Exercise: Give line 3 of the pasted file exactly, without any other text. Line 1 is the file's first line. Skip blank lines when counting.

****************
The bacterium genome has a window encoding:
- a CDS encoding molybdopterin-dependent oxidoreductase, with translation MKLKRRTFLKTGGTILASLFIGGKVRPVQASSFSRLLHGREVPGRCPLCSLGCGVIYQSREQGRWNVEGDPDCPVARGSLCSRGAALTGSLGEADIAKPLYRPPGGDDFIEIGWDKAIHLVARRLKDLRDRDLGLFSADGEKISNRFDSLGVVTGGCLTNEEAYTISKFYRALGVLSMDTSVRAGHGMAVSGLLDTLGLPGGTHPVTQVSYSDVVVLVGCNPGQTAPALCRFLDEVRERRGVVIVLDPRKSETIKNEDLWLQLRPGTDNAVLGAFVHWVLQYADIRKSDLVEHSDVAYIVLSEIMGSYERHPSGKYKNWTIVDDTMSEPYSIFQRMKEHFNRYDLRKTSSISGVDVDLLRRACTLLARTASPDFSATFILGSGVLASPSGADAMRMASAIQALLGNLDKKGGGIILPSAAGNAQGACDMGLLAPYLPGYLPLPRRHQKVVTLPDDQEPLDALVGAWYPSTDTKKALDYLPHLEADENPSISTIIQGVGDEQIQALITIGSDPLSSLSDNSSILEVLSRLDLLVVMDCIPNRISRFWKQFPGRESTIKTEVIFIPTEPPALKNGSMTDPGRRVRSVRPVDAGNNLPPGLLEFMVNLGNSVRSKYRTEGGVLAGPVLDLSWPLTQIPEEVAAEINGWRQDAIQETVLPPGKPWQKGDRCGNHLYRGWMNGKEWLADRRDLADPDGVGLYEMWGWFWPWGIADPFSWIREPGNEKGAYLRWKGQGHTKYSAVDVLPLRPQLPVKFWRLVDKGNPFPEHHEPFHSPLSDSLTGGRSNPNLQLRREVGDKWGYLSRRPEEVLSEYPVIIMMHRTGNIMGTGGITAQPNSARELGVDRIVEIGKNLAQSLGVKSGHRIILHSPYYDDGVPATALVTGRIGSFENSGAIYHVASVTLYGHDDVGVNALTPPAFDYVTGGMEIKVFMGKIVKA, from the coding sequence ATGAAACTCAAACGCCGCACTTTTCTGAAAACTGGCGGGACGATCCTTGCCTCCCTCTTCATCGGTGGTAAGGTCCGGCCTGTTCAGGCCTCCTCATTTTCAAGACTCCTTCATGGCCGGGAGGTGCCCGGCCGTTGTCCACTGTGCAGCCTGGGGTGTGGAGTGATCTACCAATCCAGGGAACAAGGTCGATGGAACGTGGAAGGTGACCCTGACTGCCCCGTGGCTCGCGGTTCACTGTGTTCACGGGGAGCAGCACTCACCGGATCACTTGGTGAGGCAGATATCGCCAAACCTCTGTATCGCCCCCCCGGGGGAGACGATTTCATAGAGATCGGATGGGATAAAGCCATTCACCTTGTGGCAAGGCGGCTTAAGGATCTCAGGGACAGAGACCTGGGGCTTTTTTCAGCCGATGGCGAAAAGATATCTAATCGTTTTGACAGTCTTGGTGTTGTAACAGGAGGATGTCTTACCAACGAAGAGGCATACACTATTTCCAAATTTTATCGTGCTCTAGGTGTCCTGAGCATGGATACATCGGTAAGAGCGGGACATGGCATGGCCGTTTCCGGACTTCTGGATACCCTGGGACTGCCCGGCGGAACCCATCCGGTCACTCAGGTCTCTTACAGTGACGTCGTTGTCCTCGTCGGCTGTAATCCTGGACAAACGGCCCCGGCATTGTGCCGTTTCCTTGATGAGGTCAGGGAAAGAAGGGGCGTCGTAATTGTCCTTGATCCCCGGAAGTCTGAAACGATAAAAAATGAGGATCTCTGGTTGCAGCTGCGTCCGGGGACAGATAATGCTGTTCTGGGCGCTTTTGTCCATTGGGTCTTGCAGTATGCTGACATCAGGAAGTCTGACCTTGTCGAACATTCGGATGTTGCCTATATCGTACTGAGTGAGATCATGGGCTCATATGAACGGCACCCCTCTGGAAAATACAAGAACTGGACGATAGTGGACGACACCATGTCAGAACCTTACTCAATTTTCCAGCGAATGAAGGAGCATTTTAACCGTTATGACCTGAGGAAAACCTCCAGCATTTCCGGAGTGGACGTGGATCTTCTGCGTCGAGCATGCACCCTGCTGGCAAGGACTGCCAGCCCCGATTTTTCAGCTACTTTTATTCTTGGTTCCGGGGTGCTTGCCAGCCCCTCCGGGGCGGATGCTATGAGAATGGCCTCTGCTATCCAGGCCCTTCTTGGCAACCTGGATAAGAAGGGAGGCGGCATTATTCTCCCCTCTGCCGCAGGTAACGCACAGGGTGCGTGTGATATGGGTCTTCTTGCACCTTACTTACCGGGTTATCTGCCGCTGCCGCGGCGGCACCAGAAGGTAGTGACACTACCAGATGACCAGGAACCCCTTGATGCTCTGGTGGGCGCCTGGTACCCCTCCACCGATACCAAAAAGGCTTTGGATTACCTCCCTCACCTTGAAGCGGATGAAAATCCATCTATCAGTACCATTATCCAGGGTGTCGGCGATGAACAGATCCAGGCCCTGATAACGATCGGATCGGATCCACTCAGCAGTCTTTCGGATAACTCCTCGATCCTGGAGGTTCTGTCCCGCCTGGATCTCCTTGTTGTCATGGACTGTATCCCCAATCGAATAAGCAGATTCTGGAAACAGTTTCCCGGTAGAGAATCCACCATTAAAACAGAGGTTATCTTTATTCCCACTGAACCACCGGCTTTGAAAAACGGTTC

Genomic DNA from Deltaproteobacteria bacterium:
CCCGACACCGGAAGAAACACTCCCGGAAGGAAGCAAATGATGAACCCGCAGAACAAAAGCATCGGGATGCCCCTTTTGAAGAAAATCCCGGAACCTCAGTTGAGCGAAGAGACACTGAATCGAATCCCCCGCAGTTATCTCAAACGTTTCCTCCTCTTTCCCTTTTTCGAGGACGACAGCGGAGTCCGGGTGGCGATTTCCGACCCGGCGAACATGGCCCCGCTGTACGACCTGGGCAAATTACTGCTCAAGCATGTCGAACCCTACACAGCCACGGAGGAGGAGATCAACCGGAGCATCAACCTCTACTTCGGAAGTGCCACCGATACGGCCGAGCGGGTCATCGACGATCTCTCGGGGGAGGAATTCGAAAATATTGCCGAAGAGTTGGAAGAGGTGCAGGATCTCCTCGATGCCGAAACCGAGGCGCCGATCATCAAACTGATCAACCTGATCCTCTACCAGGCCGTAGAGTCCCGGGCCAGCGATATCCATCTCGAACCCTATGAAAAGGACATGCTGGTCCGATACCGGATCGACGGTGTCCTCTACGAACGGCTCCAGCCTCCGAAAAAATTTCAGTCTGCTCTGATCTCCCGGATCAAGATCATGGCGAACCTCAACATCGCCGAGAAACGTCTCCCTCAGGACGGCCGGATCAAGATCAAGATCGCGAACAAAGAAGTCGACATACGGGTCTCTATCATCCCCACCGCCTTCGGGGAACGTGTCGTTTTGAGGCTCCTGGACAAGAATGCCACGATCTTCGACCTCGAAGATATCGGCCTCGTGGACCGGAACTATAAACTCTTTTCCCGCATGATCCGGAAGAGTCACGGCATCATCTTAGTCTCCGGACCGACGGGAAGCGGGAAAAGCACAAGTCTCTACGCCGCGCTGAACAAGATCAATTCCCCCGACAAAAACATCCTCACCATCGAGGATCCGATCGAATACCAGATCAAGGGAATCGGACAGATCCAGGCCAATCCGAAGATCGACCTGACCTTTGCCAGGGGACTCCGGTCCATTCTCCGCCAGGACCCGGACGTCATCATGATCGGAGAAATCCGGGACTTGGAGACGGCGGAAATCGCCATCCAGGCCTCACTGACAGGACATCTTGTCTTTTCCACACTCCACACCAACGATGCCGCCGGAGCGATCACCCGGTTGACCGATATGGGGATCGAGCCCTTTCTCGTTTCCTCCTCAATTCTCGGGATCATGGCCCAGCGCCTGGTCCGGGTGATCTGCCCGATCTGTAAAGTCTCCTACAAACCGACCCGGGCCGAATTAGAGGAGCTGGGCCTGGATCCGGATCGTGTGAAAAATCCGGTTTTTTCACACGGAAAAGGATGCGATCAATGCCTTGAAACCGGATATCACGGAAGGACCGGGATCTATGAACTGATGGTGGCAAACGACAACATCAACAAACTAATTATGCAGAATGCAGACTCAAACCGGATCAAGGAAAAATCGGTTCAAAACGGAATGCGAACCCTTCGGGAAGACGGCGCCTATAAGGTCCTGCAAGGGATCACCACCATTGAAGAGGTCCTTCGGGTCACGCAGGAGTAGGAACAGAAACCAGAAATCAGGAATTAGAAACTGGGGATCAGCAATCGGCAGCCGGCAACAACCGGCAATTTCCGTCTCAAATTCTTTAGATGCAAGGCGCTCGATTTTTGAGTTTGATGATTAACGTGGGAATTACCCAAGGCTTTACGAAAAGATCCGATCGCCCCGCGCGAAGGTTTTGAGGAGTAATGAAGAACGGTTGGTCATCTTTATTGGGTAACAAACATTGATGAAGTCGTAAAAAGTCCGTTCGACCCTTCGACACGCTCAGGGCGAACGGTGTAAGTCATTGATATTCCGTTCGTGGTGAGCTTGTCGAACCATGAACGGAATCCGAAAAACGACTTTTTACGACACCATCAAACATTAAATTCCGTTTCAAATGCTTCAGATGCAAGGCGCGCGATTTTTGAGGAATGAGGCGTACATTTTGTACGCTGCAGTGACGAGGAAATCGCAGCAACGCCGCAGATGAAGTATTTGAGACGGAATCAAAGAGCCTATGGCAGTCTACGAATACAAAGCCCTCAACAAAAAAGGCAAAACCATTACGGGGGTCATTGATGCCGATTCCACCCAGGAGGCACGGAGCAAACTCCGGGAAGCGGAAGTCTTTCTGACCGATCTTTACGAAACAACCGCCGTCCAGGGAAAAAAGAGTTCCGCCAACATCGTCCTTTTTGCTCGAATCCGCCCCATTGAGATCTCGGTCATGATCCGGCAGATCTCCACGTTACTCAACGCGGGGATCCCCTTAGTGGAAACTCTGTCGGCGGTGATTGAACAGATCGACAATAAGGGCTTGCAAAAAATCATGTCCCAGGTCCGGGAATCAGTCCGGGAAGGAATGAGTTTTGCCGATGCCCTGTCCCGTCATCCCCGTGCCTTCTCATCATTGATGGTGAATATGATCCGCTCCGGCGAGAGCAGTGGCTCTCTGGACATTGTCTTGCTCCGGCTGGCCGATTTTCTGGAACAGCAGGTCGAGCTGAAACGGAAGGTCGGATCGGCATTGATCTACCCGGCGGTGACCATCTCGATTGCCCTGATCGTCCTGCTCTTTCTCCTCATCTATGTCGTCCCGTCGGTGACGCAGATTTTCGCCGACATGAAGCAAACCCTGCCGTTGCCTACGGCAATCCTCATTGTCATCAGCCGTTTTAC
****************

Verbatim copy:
Genomic DNA from Deltaproteobacteria bacterium: